US president-elect Donald Trump has caused concern in the EU with his comments about NATO and the Iran nuclear deal. The bloc's foreign ministers are taking a self-reliant approach, as Teri Schultz reports from Brussels.
European Union foreign policy chief Federica Mogherini hoped that bringing in EU foreign ministers for an informal dinner Sunday night would quell the need to talk about US President-elect Donald J. Trump at the regular foreign affairs ministerial Monday, where such weighty issues as EU security and defense, relations with Turkey and Syrian sanctions were on the agenda.
The plan seemed largely to work, though there's no denying the specter of uncertainty the EU is now working under, as it moves forward with improving its members' ability to defend themselves and each other without knowing whether and how Trump will indeed curb NATO's collective-defense capacity, as threatened.
Mogherini presented plans to the foreign ministers - joined Monday afternoon by their defense counterparts - that include upscaled ambition for funding defense capabilities, acquiring more equipment, and getting the longstanding but never-deployed "EU battle groups" into useful service.
No 'EU army'
She envisions there could eventually be an operational "headquarters" established to coordinate both EU military and civilian missions, of which there are currently 16 utilizing five different operational headquarters hosted by member states. But she is not, Mogherini has reiterated emphatically, calling for an "EU army"; EU officials insist that term appears nowhere in planning documents for stepped-up defense plans.
As the fighting in Syria's Aleppo continues to worsen, foreign ministers added 17 Syrian officials and the governor of the central bank to the 216 other individuals already on the EU sanctions list for "being responsible for the violent repression against the civilian population in Syria, benefiting from or supporting the regime, and/or being associated with such persons."
Ministers went ahead with reaffirming their commitment to the multilateral agreement curbing Iran's nuclear program in exchange for lifting international sanctions. The deal, to which Washington is a signatory, remains controversial in the US and could be one of the first direct conflicts with the new US president. He calls it "worst deal ever negotiated" and has promised he'll do everything possible to get out of it. Mogherini helped shepherd the accord to a conclusion.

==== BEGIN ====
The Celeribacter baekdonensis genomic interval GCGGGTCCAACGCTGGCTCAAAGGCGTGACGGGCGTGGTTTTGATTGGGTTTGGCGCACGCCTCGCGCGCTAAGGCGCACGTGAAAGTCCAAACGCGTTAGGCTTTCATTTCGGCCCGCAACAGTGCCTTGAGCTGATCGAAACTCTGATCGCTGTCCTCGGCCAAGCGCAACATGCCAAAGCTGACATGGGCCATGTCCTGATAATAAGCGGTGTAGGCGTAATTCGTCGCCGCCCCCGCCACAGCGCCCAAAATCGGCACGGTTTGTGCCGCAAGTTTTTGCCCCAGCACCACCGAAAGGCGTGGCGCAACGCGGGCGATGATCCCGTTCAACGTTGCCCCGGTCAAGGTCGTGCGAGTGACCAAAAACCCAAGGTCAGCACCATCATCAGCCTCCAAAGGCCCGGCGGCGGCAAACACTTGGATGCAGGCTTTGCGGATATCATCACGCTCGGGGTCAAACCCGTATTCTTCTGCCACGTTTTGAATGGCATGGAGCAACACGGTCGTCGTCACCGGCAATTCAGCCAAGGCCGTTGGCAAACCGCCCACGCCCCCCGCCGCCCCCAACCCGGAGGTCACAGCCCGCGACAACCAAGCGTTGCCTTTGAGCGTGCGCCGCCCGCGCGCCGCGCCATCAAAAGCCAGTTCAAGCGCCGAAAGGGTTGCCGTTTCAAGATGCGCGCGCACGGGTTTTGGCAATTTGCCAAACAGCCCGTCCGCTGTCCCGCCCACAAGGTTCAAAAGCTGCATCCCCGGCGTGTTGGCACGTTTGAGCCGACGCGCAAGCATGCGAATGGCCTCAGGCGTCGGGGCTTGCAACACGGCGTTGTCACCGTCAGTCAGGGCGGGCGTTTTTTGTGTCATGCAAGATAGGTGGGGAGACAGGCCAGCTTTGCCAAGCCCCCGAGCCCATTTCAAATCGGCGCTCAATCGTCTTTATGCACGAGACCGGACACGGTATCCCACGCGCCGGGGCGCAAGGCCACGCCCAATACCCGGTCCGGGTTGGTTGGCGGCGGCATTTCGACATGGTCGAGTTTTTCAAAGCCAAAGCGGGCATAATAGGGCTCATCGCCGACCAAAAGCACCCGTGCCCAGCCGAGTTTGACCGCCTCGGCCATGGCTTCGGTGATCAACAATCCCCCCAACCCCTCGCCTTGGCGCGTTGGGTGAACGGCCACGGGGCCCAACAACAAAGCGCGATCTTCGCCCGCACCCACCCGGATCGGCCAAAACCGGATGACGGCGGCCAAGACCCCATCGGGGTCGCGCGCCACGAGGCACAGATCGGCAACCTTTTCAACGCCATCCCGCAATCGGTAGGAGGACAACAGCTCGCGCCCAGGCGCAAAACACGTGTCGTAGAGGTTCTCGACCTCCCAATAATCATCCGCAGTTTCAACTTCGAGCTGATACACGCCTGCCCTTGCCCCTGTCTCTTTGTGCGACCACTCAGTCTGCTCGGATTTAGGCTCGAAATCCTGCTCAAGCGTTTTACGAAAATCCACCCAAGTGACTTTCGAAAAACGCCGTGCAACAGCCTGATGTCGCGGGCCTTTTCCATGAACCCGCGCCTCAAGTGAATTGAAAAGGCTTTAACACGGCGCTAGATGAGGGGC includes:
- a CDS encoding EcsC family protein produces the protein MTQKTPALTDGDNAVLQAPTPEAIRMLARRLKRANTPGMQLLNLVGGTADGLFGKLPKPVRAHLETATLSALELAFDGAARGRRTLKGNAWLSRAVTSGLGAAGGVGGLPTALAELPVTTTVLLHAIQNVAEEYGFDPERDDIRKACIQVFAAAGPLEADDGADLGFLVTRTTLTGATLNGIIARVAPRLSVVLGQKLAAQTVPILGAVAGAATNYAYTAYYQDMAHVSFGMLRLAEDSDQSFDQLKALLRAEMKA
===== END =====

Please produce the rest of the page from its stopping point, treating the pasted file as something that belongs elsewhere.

Though French Foreign Minister Jean-Marc Ayrault skipped the confab Sunday night, he made his views clear Monday. Ayrault pointed out that the world's uncertainty hadn't started with the Trump win, and that Europe must "not wait for others' decisions; it must defend its own interests" by strengthening its global role.
Belgian Foreign Minister Didier Reynders said it had been "very interesting" to talk about Trump, but said more importantly the dinner had served as a transition to focus on the "possibilty for the EU to go further ... we need to enhance our capacity in defense and security."
The admiration Trump has expressed for Russian President Vladimir Putin does not go down well with everyone
Potential Trump truces cause concern
But the biggest concerns are about whether the new US leader will cozy up, as some fear, to hard-line leaders including Russian President Vladimir Putin, Turkish President Recep Tayyip Erdogan and even Syria's Bashar al-Assad. Reynders has frequently complained that major international issues are already being discussed primarily between Washington and Moscow, urging Brussels to assert itself more effectively.
Luxembourg's Foreign Minister Jean Asselborn said better US-Russian relations would be a positive development "as long as it's not at the cost of the EU." But Asselborn also got in a jab at the Trump campaign's comportment, saying it was going to be up the EU to defend human rights, since "one side" in the US electoral race hadn't paid much attention to such concerns.
Meanwhile, British Foreign Minister Boris Johnson, perhaps predictably given his own country's position, urged everybody to just keep calm, saying there was a "lot to be positive about" with the election of "dealmaker" Trump.
"We should regard it as a moment of opportunity," Johnson said. "I think [his election] could be a good thing for Britain, but it could also be a good thing for Europe."
But some might query whether that is not perhaps mutually exclusive.